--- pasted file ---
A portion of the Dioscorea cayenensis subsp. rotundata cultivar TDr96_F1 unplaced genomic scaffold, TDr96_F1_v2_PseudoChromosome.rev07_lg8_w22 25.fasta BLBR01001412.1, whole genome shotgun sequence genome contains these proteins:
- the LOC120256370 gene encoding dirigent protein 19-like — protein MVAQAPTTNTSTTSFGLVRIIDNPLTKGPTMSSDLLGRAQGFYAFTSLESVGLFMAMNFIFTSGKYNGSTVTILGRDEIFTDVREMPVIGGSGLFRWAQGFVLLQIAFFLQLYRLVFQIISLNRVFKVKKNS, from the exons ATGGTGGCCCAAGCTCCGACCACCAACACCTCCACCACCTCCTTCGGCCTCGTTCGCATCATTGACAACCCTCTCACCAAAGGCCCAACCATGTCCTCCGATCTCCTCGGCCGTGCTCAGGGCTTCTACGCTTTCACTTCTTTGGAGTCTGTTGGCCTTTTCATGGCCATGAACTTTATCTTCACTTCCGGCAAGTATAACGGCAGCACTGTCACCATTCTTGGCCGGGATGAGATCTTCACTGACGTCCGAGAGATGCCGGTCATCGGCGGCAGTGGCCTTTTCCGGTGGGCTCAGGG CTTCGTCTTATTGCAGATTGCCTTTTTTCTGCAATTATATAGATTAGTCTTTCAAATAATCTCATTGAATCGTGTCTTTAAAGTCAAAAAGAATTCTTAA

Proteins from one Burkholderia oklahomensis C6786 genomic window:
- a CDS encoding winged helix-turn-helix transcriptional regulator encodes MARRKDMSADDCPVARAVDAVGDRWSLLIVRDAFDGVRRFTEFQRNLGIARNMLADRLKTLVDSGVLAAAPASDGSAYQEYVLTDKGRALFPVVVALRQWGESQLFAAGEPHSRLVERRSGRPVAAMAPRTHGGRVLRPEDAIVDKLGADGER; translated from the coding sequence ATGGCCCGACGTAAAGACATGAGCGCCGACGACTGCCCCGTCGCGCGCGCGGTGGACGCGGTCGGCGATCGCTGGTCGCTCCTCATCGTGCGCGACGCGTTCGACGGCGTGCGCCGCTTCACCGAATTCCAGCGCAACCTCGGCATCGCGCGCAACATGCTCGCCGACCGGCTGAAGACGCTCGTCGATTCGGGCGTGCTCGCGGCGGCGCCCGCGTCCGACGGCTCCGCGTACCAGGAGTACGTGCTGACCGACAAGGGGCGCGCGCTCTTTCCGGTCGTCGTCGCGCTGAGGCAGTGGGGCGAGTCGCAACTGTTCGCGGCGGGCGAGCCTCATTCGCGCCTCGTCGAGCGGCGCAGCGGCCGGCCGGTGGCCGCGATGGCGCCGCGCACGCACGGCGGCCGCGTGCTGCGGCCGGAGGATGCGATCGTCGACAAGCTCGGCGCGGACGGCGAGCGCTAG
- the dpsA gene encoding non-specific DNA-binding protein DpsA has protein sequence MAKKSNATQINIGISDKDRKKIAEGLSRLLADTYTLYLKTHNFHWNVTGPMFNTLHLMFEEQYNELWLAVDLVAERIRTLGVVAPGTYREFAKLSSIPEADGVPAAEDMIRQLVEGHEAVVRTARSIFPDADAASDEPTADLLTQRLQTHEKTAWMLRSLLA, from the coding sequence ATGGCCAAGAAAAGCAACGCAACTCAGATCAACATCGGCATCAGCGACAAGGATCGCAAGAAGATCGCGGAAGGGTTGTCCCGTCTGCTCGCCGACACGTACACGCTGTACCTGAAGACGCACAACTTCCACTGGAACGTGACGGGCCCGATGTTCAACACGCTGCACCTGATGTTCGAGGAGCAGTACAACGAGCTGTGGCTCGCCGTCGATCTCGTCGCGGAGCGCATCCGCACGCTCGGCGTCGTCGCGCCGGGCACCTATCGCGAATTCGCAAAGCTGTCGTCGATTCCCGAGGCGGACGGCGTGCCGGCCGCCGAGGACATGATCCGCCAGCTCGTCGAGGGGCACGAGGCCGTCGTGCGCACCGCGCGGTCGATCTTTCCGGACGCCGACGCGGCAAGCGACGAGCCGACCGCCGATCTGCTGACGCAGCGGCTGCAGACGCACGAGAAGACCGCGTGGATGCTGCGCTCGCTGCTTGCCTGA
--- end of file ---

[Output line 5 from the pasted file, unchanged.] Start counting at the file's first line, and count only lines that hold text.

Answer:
- the dpsA gene encoding non-specific DNA-binding protein DpsA has protein sequence MAKKSNATQINIGISDKDRKKIAEGLSRLLADTYTLYLKTHNFHWNVTGPMFNTLHLMFEEQYNELWLAVDLVAERIRTLGVVAPGTYREFAKLSSIPEADGVPAAEDMIRQLVEGHEAVVRTARSIFPDADAASDEPTADLLTQRLQTHEKTAWMLRSLLA, from the coding sequence ATGGCCAAGAAAAGCAACGCAACTCAGATCAACATCGGCATCAGCGACAAGGATCGCAAGAAGATCGCGGAAGGGTTGTCCCGTCTGCTCGCCGACACGTACACGCTGTACCTGAAGACGCACAACTTCCACTGGAACGTGACGGGCCCGATGTTCAACACGCTGCACCTGATGTTCGAGGAGCAGTACAACGAGCTGTGGCTCGCCGTCGATCTCGTCGCGGAGCGCATCCGCACGCTCGGCGTCGTCGCGCCGGGCACCTATCGCGAATTCGCAAAGCTGTCGTCGATTCCCGAGGCGGACGGCGTGCCGGCCGCCGAGGACATGATCCGCCAGCTCGTCGAGGGGCACGAGGCCGTCGTGCGCACCGCGCGGTCGATCTTTCCGGACGCCGACGCGGCAAGCGACGAGCCGACCGCCGATCTGCTGACGCAGCGGCTGCAGACGCACGAGAAGACCGCGTGGATGCTGCGCTCGCTGCTTGCCTGA